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exec vs. nohup

So I have a script with the following line after the shebang:

exec >& file.out
## some echo statements after this

Then I call the script with

nohup ./script &> /dev/null


And the echo statements are making their way to file.out.
So my question is ....
Woudln't nohup check the script's "initial(i.e. before exec)" status
of having stdout/stderr being pointed to terminal, and then force the
script to redirect to /dev/null?  How is the exec that happens later
able to override this?

Thanks
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3/22/2012 10:29:43 PM
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Kenneth Bull <kenneth.bull@gmail.com> writes:
> So I have a script with the following line after the shebang:
>
> exec >& file.out
> ## some echo statements after this
>
> Then I call the script with
>
> nohup ./script &> /dev/null
>
>
> And the echo statements are making their way to file.out.
> So my question is ....
> Woudln't nohup check the script's "initial(i.e. before exec)" status
> of having stdout/stderr being pointed to terminal, and then force the
> script to redirect to /dev/null?  How is the exec that happens later
> able to override this?

Because it happens later: The shell which executes the nohup
.... redirects file descriptors 1 (stdout) and 2 (stderr) to
/dev/null. Then, the script is executed which redirects the same two
file descriptors to file.out. Hence, output goes to this file.
0
rweikusat (2830)
3/22/2012 10:42:52 PM
> So I have a script with the following line after the shebang:
It would help if you'd quote the shebang.
>
> exec >& file.out
> ## some echo statements after this
> 
> Then I call the script with
> 
> nohup ./script &> /dev/null

I don't understand the &> construct here.  Did you mean >&, and
you're using the C shell?  If not, what shell are you using to
invoke the script, what shell are you using to run the script, and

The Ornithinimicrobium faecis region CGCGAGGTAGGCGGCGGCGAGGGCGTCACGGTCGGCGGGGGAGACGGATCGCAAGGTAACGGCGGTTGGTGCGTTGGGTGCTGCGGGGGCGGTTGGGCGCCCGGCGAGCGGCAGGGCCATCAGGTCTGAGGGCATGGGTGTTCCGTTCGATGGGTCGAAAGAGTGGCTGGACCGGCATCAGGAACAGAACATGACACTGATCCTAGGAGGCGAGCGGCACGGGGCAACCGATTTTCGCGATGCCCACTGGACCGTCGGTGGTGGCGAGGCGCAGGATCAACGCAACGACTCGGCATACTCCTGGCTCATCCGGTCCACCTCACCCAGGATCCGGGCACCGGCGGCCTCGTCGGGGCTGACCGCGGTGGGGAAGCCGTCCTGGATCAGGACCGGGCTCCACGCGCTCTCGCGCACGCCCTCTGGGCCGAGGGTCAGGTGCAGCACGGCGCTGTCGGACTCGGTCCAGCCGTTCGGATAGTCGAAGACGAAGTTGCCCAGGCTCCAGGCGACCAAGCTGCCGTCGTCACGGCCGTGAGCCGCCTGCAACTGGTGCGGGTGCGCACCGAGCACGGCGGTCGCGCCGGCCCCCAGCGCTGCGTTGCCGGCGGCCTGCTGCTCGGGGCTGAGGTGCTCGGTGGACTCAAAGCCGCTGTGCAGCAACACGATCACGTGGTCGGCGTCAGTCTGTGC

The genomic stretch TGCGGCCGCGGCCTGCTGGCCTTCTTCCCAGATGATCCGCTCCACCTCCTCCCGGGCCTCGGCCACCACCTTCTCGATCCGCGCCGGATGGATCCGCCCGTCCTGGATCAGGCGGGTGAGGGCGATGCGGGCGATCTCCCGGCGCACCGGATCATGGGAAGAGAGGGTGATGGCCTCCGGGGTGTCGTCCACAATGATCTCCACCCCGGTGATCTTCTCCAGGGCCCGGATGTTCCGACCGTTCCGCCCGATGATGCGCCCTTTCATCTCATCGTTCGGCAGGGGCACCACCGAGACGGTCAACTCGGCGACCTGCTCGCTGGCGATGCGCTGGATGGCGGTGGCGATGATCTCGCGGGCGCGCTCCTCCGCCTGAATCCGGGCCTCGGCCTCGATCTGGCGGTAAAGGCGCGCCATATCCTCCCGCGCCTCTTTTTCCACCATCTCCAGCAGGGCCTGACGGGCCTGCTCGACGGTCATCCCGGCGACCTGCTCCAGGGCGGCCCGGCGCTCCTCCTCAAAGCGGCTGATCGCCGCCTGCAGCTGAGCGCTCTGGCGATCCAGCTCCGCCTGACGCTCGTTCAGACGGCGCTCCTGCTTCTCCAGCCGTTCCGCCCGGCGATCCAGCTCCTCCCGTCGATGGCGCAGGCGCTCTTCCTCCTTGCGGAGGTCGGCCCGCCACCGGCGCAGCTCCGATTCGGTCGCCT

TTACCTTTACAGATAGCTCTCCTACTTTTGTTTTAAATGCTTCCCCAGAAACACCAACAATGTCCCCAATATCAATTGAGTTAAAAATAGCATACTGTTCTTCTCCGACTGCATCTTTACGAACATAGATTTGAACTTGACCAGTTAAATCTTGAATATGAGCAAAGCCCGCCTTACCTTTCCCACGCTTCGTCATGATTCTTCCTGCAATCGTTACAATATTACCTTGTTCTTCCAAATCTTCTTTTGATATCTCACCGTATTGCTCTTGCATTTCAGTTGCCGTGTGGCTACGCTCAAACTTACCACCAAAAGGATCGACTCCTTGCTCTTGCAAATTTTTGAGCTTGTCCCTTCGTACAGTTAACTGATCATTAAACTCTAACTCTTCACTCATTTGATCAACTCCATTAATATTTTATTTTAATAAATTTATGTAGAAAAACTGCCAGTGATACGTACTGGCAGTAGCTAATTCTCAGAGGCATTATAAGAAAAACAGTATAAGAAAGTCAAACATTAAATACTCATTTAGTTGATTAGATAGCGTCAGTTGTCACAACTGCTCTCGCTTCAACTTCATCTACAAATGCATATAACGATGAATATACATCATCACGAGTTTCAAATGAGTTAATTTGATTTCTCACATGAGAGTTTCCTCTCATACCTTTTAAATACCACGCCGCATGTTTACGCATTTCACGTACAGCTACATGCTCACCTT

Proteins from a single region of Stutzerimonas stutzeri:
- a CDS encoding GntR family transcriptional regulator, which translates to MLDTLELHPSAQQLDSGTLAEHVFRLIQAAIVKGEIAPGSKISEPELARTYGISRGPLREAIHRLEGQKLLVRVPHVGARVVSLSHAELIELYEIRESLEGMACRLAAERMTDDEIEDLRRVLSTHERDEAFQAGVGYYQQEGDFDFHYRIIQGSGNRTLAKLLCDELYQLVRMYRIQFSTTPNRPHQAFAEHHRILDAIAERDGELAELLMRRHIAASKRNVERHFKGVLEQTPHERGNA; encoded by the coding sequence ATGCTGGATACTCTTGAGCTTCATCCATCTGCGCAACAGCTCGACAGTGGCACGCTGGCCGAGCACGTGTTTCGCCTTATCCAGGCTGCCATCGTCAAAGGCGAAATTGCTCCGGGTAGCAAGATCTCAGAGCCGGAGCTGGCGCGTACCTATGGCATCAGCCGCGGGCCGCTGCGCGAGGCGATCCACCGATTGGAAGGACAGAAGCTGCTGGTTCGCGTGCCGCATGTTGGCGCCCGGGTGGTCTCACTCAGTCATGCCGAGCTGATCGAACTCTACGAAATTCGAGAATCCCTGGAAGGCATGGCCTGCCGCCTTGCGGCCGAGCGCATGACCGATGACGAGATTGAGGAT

what does &> mean?

Under bash, that line would put
	nohup ./script
into the background, and treats 
	> /dev/null
as a command and runs it in the foreground.  This makes very little
sense (although a command like > foo.tmp would create the file
foo.tmp, but /dev/null presumably already exists).

> And the echo statements are making their way to file.out.
> So my question is ....

> Woudln't nohup check the script's "initial(i.e. before exec)" status
> of having stdout/stderr being pointed to terminal, and then force the
> script to redirect to /dev/null?  

No.  Redirections on a command line are a function of the shell,
not nohup (even if nohup is a shell built-in).  They take effect
before nohup is executed.  nohup's initial stdout and stderr are
pointed at /dev/null.

If nohup's initial stdout/stderr *were* a terminal, nohup would
redirect them to the file nohup.out.

> How is the exec that happens later
> able to override this?

exec is a shell built-in.  Any program (here, the shell running the
script) may close stdin, stdout, and/or stderr and re-open it/them
pointing elsewhere, as many times as it wants to.  C programs might
use freopen() instead.


0
3/22/2012 11:44:15 PM
gordonb.y3kb8@burditt.org (Gordon Burditt) writes:

>> So I have a script with the following line after the shebang:
> It would help if you'd quote the shebang.
>>
>> exec >& file.out
>> ## some echo statements after this
>> 
>> Then I call the script with
>> 
>> nohup ./script &> /dev/null
>
> I don't understand the &> construct here.  Did you mean >&, and
> you're using the C shell?  If not, what shell are you using to
> invoke the script, what shell are you using to run the script, and
> what does &> mean?

He's probably using bash.  In bash, &>foo is shorthand for >foo 2>&1.

-- 
M�ns Rullg�rd
mans@mansr.com
0
mans (444)
3/23/2012 12:07:56 AM
gordonb.y3kb8@burditt.org (Gordon Burditt) writes:
>> So I have a script with the following line after the shebang:
> It would help if you'd quote the shebang.
>>
>> exec >& file.out
>> ## some echo statements after this
>> 
>> Then I call the script with
>> 
>> nohup ./script &> /dev/null
>
> I don't understand the &> construct here.  Did you mean >&, and
> you're using the C shell?  If not, what shell are you using to
> invoke the script,

bash

> what shell are you using to run the script, and what does &> mean?

Same as >&: Redirect stdout and stderr. The manpage refers to &> as
'preferred'.
0
rweikusat (2830)
3/23/2012 1:39:12 AM
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